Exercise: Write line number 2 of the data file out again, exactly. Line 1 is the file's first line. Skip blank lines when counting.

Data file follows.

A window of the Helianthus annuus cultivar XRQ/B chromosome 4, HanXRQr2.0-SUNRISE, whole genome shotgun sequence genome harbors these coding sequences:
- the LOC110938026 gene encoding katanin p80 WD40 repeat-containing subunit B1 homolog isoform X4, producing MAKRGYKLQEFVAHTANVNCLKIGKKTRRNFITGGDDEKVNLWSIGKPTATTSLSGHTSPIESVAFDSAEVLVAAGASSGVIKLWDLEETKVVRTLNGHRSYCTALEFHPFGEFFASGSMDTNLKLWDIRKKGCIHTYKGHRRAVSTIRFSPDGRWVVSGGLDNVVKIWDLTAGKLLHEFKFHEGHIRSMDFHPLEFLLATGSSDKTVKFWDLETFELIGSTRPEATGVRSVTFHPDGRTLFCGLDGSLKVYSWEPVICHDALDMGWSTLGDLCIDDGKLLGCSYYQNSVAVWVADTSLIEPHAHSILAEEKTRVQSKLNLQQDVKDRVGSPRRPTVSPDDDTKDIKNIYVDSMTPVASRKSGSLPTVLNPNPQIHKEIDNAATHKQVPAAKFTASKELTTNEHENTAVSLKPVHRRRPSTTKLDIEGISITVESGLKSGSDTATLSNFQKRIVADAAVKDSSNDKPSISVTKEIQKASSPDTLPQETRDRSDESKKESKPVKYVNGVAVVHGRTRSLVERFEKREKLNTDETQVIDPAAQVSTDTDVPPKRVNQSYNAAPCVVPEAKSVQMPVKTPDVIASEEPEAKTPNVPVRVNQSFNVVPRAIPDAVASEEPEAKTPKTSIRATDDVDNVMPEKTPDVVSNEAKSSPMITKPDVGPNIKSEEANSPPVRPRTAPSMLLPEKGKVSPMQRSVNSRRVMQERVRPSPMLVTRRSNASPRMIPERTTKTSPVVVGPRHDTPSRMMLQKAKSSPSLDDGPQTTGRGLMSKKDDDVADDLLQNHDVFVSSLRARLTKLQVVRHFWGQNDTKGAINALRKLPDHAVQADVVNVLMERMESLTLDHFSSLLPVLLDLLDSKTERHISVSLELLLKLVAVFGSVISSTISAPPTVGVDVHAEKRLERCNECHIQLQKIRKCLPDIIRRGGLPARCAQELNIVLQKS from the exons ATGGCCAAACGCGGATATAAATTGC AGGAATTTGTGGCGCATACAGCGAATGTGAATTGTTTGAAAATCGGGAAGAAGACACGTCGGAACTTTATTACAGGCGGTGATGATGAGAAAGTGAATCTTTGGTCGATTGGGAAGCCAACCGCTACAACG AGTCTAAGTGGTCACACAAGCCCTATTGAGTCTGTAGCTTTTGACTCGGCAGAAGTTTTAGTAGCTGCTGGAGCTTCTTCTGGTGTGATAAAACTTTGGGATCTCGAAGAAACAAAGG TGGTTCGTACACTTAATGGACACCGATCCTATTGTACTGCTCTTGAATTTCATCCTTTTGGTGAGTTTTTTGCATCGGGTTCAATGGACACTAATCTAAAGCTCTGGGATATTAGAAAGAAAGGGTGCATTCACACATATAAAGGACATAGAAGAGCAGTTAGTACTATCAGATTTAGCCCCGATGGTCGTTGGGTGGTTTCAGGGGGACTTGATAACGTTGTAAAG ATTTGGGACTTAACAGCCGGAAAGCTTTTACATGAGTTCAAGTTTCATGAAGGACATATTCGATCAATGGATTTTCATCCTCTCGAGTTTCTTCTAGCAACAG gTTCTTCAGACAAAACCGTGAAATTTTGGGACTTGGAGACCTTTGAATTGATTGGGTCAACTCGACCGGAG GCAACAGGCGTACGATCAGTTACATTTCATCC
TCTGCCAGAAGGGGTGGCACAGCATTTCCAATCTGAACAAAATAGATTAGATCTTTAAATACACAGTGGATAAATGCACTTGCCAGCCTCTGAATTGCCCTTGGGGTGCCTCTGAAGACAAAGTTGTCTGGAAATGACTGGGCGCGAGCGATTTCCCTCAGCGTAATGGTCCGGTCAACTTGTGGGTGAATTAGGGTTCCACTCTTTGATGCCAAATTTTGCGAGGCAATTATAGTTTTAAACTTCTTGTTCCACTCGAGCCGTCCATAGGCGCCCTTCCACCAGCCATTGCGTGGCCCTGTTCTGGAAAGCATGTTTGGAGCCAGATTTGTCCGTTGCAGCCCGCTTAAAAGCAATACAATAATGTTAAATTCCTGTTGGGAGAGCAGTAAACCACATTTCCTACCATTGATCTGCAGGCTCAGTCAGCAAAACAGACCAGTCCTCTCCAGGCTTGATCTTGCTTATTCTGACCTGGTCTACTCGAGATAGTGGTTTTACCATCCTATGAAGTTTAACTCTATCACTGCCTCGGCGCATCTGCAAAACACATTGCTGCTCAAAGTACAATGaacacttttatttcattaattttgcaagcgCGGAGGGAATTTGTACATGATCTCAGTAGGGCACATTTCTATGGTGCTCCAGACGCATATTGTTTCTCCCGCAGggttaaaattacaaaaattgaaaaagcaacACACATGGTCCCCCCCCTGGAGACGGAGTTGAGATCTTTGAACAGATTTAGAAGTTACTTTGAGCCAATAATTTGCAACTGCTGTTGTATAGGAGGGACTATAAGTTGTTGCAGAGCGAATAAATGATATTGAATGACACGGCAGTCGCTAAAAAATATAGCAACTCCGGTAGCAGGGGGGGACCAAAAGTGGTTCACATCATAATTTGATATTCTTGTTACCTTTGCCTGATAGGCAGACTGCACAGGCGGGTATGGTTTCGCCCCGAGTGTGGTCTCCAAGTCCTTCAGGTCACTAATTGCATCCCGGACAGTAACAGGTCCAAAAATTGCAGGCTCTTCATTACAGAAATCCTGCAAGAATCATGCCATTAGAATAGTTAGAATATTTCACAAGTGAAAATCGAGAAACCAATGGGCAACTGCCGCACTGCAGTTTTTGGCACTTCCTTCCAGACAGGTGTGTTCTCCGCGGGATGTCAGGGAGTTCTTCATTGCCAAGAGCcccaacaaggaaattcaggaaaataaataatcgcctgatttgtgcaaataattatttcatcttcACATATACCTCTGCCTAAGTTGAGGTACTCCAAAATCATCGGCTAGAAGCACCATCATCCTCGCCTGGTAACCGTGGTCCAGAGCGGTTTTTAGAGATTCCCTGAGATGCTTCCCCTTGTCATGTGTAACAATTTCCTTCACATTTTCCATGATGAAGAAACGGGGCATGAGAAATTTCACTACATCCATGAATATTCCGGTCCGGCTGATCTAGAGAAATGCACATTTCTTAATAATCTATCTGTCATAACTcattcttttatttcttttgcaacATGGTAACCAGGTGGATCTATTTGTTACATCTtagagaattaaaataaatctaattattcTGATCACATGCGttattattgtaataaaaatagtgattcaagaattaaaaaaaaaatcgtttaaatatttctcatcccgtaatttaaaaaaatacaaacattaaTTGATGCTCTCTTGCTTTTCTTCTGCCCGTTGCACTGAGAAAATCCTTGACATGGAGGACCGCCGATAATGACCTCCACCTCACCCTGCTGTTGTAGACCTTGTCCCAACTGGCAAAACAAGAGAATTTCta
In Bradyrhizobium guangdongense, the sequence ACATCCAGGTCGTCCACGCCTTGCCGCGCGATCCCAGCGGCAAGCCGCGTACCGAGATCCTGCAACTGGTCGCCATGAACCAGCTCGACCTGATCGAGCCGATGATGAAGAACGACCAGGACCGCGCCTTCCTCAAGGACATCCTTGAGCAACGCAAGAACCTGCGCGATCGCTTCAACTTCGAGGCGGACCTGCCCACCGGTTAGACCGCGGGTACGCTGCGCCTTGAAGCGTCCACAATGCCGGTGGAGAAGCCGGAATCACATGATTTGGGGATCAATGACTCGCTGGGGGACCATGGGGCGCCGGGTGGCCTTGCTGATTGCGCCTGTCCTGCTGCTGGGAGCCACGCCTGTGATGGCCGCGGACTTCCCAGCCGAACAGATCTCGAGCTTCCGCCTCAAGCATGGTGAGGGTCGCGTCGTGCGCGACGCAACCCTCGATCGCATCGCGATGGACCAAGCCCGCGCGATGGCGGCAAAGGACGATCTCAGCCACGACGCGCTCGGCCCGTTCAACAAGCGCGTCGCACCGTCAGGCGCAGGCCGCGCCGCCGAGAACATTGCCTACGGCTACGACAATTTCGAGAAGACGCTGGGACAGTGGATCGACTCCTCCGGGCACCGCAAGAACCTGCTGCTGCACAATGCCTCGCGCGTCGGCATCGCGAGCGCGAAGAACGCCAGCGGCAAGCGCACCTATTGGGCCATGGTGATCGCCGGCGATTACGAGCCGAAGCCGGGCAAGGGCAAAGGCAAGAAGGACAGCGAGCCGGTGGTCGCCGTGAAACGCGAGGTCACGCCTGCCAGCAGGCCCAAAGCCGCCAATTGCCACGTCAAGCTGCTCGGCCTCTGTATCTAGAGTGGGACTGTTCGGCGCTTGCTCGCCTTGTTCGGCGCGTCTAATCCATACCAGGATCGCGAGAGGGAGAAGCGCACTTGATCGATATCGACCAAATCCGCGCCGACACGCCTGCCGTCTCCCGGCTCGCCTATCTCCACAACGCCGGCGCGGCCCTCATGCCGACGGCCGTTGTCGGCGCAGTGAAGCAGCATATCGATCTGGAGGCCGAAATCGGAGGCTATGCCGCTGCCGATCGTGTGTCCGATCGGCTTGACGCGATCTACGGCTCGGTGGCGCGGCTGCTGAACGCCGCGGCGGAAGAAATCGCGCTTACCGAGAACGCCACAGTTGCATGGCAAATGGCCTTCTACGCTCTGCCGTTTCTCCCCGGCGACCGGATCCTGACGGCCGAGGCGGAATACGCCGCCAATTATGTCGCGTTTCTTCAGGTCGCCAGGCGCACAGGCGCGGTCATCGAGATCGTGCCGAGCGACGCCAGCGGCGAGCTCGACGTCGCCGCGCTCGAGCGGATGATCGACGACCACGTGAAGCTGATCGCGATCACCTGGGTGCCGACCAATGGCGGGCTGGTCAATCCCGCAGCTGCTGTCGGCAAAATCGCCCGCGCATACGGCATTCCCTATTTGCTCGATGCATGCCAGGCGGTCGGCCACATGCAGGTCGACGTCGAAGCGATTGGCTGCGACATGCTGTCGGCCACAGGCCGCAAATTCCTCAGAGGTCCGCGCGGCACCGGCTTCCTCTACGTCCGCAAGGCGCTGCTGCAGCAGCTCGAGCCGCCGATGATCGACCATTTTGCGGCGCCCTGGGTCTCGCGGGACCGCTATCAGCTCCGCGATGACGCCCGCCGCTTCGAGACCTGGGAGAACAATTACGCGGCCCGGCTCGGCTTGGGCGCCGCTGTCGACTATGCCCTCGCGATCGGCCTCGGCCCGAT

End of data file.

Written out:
- the LOC110938026 gene encoding katanin p80 WD40 repeat-containing subunit B1 homolog isoform X4, producing MAKRGYKLQEFVAHTANVNCLKIGKKTRRNFITGGDDEKVNLWSIGKPTATTSLSGHTSPIESVAFDSAEVLVAAGASSGVIKLWDLEETKVVRTLNGHRSYCTALEFHPFGEFFASGSMDTNLKLWDIRKKGCIHTYKGHRRAVSTIRFSPDGRWVVSGGLDNVVKIWDLTAGKLLHEFKFHEGHIRSMDFHPLEFLLATGSSDKTVKFWDLETFELIGSTRPEATGVRSVTFHPDGRTLFCGLDGSLKVYSWEPVICHDALDMGWSTLGDLCIDDGKLLGCSYYQNSVAVWVADTSLIEPHAHSILAEEKTRVQSKLNLQQDVKDRVGSPRRPTVSPDDDTKDIKNIYVDSMTPVASRKSGSLPTVLNPNPQIHKEIDNAATHKQVPAAKFTASKELTTNEHENTAVSLKPVHRRRPSTTKLDIEGISITVESGLKSGSDTATLSNFQKRIVADAAVKDSSNDKPSISVTKEIQKASSPDTLPQETRDRSDESKKESKPVKYVNGVAVVHGRTRSLVERFEKREKLNTDETQVIDPAAQVSTDTDVPPKRVNQSYNAAPCVVPEAKSVQMPVKTPDVIASEEPEAKTPNVPVRVNQSFNVVPRAIPDAVASEEPEAKTPKTSIRATDDVDNVMPEKTPDVVSNEAKSSPMITKPDVGPNIKSEEANSPPVRPRTAPSMLLPEKGKVSPMQRSVNSRRVMQERVRPSPMLVTRRSNASPRMIPERTTKTSPVVVGPRHDTPSRMMLQKAKSSPSLDDGPQTTGRGLMSKKDDDVADDLLQNHDVFVSSLRARLTKLQVVRHFWGQNDTKGAINALRKLPDHAVQADVVNVLMERMESLTLDHFSSLLPVLLDLLDSKTERHISVSLELLLKLVAVFGSVISSTISAPPTVGVDVHAEKRLERCNECHIQLQKIRKCLPDIIRRGGLPARCAQELNIVLQKS from the exons ATGGCCAAACGCGGATATAAATTGC AGGAATTTGTGGCGCATACAGCGAATGTGAATTGTTTGAAAATCGGGAAGAAGACACGTCGGAACTTTATTACAGGCGGTGATGATGAGAAAGTGAATCTTTGGTCGATTGGGAAGCCAACCGCTACAACG AGTCTAAGTGGTCACACAAGCCCTATTGAGTCTGTAGCTTTTGACTCGGCAGAAGTTTTAGTAGCTGCTGGAGCTTCTTCTGGTGTGATAAAACTTTGGGATCTCGAAGAAACAAAGG TGGTTCGTACACTTAATGGACACCGATCCTATTGTACTGCTCTTGAATTTCATCCTTTTGGTGAGTTTTTTGCATCGGGTTCAATGGACACTAATCTAAAGCTCTGGGATATTAGAAAGAAAGGGTGCATTCACACATATAAAGGACATAGAAGAGCAGTTAGTACTATCAGATTTAGCCCCGATGGTCGTTGGGTGGTTTCAGGGGGACTTGATAACGTTGTAAAG ATTTGGGACTTAACAGCCGGAAAGCTTTTACATGAGTTCAAGTTTCATGAAGGACATATTCGATCAATGGATTTTCATCCTCTCGAGTTTCTTCTAGCAACAG gTTCTTCAGACAAAACCGTGAAATTTTGGGACTTGGAGACCTTTGAATTGATTGGGTCAACTCGACCGGAG GCAACAGGCGTACGATCAGTTACATTTCATCC